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    f you are having trouble paying your debts as they become due, a consumer proposal may be an option for you. In a consumer proposal, you make an offer to all of your unsecured creditors to pay your debts under new terms that you can afford. A consumer proposal typically involves paying a portion of your debt, extending the time period that you have to pay back your debt, or both. In many cases, your offer sees you pay a percentage of your outstanding debt in monthly payments over a set period of time. Once you have made the payments and fulfilled the duties that come with a consumer proposal, your remaining outstanding debts are erased.     A consumer proposal is a good option for many people. However, this legal process does affect your credit rating. When you file for a consumer proposal, a note is made on your credit report. This note remains for three years after the proposal has been completed. Many people worry that filing a consumer proposal will cause them to lose their house or be unable to renew their mortgage or get a new mortgage. Here are the facts.   become debt free in 3 easy steps  

    Consumer Proposal and your Home

    Mortgage Affected By Consumer Proposal In the vast majority of cases, you do not lose your assets when you file a consumer proposal as long as your offer is sufficient to satisfy your creditors. This means that, as long as you continue to make your payments, you will most likely be able to keep your home. Speaking with a licensed insolvency trustee can clarify this for your particular situation. However, a consumer proposal does not usually involve the loss of assets. A mortgage lender cannot change the terms of your mortgage because you have filed a consumer proposal. The only way that a lender can foreclose on your home is if you have missed payments. As mentioned, as long as you continue to make payments, you should have no issues. In a consumer proposal situation, you typically make a payment to your trustee each month. The trustee then distributes this payment to your creditors. Having a standard monthly payment each month makes it easier to budget so you should be able to fit your mortgage payments and your proposal payments into your household budget. It is important to note that a consumer proposal is filed to all unsecured creditors. Unsecured debts include credit card debt, personal loans, unsecured lines of credit, bank overdraft fees and other such debts. Secured loans such as automobile loans and mortgages are not included in a consumer proposal. If you are having trouble paying these debts, you should speak to these lenders directly.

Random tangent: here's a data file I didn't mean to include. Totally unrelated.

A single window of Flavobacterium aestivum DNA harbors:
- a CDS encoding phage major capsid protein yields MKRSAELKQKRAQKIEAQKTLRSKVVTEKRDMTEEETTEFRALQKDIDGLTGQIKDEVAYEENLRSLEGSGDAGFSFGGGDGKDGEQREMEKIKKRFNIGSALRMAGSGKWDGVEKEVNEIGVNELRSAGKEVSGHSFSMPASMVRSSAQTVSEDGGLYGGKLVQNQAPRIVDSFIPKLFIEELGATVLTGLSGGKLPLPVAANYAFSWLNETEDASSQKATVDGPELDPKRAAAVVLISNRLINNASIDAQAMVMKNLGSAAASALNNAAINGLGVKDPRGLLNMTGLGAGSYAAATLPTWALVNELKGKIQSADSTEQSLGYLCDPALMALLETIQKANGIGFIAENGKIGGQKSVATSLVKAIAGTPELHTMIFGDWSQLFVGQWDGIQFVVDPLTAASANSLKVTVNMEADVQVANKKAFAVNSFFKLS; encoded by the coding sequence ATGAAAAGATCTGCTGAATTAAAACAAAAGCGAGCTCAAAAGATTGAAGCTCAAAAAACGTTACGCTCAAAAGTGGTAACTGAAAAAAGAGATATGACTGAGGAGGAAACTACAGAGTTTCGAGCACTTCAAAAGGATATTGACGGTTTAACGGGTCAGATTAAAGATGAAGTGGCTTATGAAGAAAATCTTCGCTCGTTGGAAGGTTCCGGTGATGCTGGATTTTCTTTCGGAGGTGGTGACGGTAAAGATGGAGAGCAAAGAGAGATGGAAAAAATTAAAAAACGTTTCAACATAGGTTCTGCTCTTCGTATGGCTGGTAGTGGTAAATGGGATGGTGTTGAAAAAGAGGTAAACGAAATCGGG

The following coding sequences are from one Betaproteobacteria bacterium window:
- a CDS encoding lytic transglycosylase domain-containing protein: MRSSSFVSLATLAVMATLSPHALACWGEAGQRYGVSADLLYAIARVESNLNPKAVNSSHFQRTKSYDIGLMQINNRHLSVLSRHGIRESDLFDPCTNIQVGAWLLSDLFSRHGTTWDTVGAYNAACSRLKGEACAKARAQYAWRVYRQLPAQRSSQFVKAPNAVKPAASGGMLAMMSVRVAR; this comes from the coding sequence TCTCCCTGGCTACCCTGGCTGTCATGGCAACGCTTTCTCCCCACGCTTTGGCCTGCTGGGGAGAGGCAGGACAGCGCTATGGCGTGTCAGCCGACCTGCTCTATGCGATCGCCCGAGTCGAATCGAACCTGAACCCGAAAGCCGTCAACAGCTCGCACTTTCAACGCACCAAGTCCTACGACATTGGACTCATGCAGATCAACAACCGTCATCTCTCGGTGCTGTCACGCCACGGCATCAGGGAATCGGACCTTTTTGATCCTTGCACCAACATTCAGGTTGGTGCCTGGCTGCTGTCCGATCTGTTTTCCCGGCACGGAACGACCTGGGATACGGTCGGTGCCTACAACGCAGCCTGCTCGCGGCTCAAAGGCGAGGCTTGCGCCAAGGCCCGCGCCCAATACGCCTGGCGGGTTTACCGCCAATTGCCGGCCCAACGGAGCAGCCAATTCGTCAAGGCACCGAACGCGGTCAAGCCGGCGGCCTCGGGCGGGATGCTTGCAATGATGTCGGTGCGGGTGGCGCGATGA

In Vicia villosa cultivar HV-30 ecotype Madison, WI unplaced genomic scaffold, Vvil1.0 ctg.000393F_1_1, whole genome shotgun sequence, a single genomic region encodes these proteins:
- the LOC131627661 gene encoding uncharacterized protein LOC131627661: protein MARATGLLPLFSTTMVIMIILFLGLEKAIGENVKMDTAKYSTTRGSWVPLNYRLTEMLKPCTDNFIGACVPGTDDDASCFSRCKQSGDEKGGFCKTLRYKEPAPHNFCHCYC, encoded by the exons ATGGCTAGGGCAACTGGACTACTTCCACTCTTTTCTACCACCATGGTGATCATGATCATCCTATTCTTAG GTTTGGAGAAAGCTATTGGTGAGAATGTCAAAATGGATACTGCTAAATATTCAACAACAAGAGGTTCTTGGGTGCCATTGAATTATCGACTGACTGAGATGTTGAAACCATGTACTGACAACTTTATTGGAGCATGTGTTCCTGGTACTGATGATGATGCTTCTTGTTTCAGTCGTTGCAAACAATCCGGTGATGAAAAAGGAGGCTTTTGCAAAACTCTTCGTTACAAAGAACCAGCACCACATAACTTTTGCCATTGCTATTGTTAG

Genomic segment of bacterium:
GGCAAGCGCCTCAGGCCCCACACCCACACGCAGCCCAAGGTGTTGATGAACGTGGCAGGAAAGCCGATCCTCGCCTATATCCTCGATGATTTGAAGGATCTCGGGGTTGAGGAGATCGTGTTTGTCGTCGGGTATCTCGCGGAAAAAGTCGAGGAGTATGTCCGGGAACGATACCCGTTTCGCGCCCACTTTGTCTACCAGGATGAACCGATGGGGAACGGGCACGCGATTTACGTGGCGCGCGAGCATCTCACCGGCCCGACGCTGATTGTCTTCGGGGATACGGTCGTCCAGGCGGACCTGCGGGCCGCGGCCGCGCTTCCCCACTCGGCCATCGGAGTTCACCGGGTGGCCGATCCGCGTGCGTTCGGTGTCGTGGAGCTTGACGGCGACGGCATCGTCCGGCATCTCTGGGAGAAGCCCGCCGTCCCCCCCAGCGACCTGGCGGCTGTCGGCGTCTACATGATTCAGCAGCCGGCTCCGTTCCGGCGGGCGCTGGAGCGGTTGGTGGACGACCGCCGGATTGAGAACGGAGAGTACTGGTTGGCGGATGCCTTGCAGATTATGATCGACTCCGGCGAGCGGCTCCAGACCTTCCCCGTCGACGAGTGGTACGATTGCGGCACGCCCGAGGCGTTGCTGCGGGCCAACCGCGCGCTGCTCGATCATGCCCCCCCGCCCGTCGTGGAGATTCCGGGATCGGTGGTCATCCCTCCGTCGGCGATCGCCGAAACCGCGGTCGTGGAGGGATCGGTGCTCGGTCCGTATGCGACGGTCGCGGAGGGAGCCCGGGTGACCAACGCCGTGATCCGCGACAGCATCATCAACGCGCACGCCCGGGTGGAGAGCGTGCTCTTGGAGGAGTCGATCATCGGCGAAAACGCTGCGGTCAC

Renewing your Mortgage after Consumer Proposal

    If you need to renew your mortgage after filing a consumer proposal, you should generally not have an issue with doing so as long as you have made all of your mortgage payments in the past and you can show the mortgage lender that you will be able to continue to make your payments in the future. However, a consumer proposal can make it more difficult to switch mortgage lenders. It can also make it more difficult to get a favourable interest rate. However, remember that a consumer proposal remains on your credit report for three years after it is complete and compare this to the fact that a bankruptcy remains for at least six years after you have been discharged. It’s also important to remember that, since you were more than likely in a difficult financial situation before filing your consumer proposal, getting a favorable interest rate would likely be difficult anyway.

    Getting a New Mortgage after a Consumer Proposal

    It can be more complicated to get a brand new mortgage after filing a consumer proposal. This is because a consumer proposal negatively impacts your credit rating. However, depending on your circumstances, you may still be able to get a mortgage. In order to increase the likelihood of getting a mortgage after a consumer proposal, here are a few guidelines to follow: Take steps to rebuild your credit. Rebuilding your credit rating after a consumer proposal is certainly possible. Consider getting a secured credit card and using this card for purchases. Paying the bills on this card on time can help restore your credit. You will be required to take two financial counseling sessions as a part of the consumer proposal process. These sessions will provide you with guidance on how to restore your credit. Look for a shorter term. Since the interest rate on your mortgage will likely be higher, consider getting a one- or two-year mortgage. This lets your credit recover during this time and you will avoid paying higher rates for longer than you need to. Aim for a larger down payment. Saving money in order to put down a larger down payment can help you get a mortgage. Most mortgage lenders will look for a 20% down payment or more. Be realistic. Choose a property that you can afford. This may involve starting with a smaller property and moving up later. By following these guidelines, you increase your chances of getting a mortgage, even if you have filed a consumer proposal.

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